February: false hope. The first two or three weeks of February continue in much the same way as the last three months: short days (but getting longer), overcast skies, and lots of wind and rain. Like December, it’s a common month for big snows. There might also be another week of clear, very cold weather. Then, about three weeks in–often around President’s day–the skies clear. The crocuses and plum trees bloom. The temperature creeps up into the 50s, then the 60s. One year, I saw a bank thermometer reading 70 degrees in February. Shorts and sandals and spring dresses begin to appear. I always laugh when I see the hope in their eyes–they know not of the February Fakeout. It ends brutally. With March.

March: the worst. Unrelentingly bad. Non-stop wind and heavy rain and very little sun. I’ve lived here most of my life and I’m still surprised by how consistently terrible the weather in March is. The beginning of spring feels like winter renewed. In like a lamb? Maybe we’re just a little early here, and the lamb-like weather comes in February instead. Out like a lion? Yes.

April: schizophrenic. You want bright blinding sun? Freezing rain? Sleet? Hail? Snow showers? Rainbows? Balmy tropical fronts from Hawaii? Long sunny days at the park? You’ll get it all in April. Often on the same day.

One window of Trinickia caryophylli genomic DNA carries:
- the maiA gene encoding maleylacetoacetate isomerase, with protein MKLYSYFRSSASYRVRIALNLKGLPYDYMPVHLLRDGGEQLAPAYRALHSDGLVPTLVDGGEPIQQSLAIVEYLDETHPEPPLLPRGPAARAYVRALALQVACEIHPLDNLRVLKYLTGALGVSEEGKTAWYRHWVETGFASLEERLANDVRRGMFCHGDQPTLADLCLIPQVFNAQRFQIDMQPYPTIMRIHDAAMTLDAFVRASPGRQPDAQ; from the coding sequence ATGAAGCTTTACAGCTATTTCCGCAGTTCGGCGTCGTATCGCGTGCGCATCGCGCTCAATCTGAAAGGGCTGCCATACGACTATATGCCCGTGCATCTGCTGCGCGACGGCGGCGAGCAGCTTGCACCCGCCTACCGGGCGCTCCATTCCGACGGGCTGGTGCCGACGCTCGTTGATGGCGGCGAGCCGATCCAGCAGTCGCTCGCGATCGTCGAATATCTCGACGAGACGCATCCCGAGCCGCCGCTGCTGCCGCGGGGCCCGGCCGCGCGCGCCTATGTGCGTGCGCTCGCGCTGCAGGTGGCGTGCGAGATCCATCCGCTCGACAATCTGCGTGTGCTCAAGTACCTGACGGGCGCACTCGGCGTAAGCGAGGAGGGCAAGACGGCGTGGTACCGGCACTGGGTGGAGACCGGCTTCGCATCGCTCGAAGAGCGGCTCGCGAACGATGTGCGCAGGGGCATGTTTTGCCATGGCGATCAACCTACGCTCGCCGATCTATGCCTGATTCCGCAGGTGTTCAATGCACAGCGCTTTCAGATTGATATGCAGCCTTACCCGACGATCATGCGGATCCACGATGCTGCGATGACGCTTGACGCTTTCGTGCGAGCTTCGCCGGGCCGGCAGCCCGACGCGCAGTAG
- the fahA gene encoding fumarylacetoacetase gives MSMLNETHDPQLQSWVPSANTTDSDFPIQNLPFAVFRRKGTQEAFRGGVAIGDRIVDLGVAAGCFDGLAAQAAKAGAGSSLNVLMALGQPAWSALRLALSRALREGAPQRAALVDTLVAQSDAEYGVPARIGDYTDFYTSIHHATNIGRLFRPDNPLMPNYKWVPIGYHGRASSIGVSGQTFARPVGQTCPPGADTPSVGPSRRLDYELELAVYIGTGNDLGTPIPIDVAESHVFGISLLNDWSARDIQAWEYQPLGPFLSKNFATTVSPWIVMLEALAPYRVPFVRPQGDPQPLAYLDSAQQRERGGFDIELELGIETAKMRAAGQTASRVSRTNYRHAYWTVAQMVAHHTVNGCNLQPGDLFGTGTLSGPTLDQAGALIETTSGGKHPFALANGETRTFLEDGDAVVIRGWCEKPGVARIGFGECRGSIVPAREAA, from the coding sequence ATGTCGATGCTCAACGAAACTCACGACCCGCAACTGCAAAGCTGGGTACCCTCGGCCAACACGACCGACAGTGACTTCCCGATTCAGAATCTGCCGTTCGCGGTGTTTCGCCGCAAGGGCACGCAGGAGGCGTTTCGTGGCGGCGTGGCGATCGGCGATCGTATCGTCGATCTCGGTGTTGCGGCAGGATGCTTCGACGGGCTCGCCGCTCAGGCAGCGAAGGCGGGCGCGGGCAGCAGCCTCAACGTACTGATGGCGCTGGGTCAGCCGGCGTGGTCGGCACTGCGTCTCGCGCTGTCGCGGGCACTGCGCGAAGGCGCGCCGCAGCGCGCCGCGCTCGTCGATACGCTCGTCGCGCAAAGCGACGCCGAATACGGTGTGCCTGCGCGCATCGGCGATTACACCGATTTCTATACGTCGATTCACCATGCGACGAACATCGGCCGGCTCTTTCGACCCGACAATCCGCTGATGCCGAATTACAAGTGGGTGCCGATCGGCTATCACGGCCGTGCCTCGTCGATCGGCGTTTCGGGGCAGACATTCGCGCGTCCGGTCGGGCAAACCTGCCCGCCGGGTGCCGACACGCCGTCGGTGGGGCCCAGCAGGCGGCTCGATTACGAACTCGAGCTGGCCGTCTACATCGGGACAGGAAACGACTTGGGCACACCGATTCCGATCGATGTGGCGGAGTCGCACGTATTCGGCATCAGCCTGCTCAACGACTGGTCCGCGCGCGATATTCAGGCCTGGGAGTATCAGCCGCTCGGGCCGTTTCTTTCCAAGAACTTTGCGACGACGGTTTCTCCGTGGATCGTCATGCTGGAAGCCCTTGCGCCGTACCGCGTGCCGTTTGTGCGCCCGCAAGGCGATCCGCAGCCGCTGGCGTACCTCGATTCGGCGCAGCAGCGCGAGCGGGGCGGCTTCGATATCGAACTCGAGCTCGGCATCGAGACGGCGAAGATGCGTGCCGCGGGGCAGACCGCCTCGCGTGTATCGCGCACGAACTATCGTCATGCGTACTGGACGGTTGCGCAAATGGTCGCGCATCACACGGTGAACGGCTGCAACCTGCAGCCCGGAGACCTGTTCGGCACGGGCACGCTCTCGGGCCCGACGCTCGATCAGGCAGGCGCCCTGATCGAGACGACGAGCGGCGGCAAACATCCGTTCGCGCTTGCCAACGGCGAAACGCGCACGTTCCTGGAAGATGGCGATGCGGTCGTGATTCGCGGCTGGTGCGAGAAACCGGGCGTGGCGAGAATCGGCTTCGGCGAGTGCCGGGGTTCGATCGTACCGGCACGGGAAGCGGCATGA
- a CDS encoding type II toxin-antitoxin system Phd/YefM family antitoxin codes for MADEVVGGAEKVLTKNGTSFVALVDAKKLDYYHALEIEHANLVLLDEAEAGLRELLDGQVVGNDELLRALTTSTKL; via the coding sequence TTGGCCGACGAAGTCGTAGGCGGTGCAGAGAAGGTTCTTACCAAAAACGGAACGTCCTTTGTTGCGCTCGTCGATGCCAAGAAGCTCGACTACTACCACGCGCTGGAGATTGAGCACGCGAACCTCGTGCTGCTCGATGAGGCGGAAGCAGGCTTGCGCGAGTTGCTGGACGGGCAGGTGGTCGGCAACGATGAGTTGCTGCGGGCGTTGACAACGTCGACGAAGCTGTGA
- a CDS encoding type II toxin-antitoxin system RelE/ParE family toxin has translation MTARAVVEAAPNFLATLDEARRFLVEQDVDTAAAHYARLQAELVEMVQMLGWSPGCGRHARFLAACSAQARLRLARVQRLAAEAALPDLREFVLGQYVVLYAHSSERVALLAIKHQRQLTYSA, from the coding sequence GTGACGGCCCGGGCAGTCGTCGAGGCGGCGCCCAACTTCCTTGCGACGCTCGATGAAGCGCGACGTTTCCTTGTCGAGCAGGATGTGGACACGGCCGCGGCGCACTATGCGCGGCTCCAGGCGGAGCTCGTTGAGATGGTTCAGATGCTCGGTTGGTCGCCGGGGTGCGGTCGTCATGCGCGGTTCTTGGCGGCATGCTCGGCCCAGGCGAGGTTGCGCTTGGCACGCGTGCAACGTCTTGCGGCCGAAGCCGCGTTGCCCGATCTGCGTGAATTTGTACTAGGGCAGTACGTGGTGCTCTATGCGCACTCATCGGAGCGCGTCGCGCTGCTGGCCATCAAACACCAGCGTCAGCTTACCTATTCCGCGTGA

May: the sleeper. This is when spring really begins. The days are getting very long–the sun sets after 8 by the end of the month, and it can be twilight almost until 10. The flowers have been blooming for a couple months, but the big glorious rhododendrons and azaleas are in full bloom in May. You’ll almost always get your first legitimate day of shorts and barbecue weather, and it often lasts a week or two. Some years it’ll be gorgeous all month long. Unfortunately, it seldom lasts.

June: the backstabber. June sucks. Year after year after year. The clouds roll in. The drizzle starts again. The days stay light until 10:30 or later, but the light is diffused under a thick layer of stratus clouds. This is the month that transplanted Californians put their houses on the market. This is the month that every wedding planner dreads. (“You really ought to have an indoor backup.”) This is the reason why the University of Washington starts and ends its school year so late. Once every few years, you’ll get a strangely beautiful June–2009 was amazing, and 2006 had a couple stretches of hot weather–but for the most part, June is unreliable and disappointing.

July: beautiful. Depending on the year, early July can be a continuation of June. (My dad, who’s lived here now for 33 years, always says you can’t count on summer until July 15.) But eventually, summer comes. The temperature gets hot–the all-time record of 103 was set in July, and highs seldom drop below 70. This is the month when Seattleites emerge from their collective hibernation into a crazed period of barbecues and outdoor parties, when the beer turns from dark to light, and when all the people with boats suddenly have new friends.